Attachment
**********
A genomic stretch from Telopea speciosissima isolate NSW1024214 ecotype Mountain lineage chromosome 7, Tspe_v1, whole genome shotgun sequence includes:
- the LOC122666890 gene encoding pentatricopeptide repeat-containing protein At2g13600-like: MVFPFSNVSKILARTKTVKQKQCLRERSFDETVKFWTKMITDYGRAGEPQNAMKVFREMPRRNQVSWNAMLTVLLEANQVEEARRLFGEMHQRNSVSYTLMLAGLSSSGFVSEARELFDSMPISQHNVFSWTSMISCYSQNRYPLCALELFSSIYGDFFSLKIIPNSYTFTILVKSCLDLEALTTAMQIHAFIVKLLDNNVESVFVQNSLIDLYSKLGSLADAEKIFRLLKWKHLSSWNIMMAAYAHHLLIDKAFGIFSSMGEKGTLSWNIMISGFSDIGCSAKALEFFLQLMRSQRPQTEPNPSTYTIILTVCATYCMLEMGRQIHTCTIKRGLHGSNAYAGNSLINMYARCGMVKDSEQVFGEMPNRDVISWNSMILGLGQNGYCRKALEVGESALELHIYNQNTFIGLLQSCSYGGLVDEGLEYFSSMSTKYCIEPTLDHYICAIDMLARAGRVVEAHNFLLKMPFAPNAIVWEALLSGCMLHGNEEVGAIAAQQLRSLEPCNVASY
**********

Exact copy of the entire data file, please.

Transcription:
A genomic stretch from Telopea speciosissima isolate NSW1024214 ecotype Mountain lineage chromosome 7, Tspe_v1, whole genome shotgun sequence includes:
- the LOC122666890 gene encoding pentatricopeptide repeat-containing protein At2g13600-like: MVFPFSNVSKILARTKTVKQKQCLRERSFDETVKFWTKMITDYGRAGEPQNAMKVFREMPRRNQVSWNAMLTVLLEANQVEEARRLFGEMHQRNSVSYTLMLAGLSSSGFVSEARELFDSMPISQHNVFSWTSMISCYSQNRYPLCALELFSSIYGDFFSLKIIPNSYTFTILVKSCLDLEALTTAMQIHAFIVKLLDNNVESVFVQNSLIDLYSKLGSLADAEKIFRLLKWKHLSSWNIMMAAYAHHLLIDKAFGIFSSMGEKGTLSWNIMISGFSDIGCSAKALEFFLQLMRSQRPQTEPNPSTYTIILTVCATYCMLEMGRQIHTCTIKRGLHGSNAYAGNSLINMYARCGMVKDSEQVFGEMPNRDVISWNSMILGLGQNGYCRKALEVGESALELHIYNQNTFIGLLQSCSYGGLVDEGLEYFSSMSTKYCIEPTLDHYICAIDMLARAGRVVEAHNFLLKMPFAPNAIVWEALLSGCMLHGNEEVGAIAAQQLRSLEPCNVASY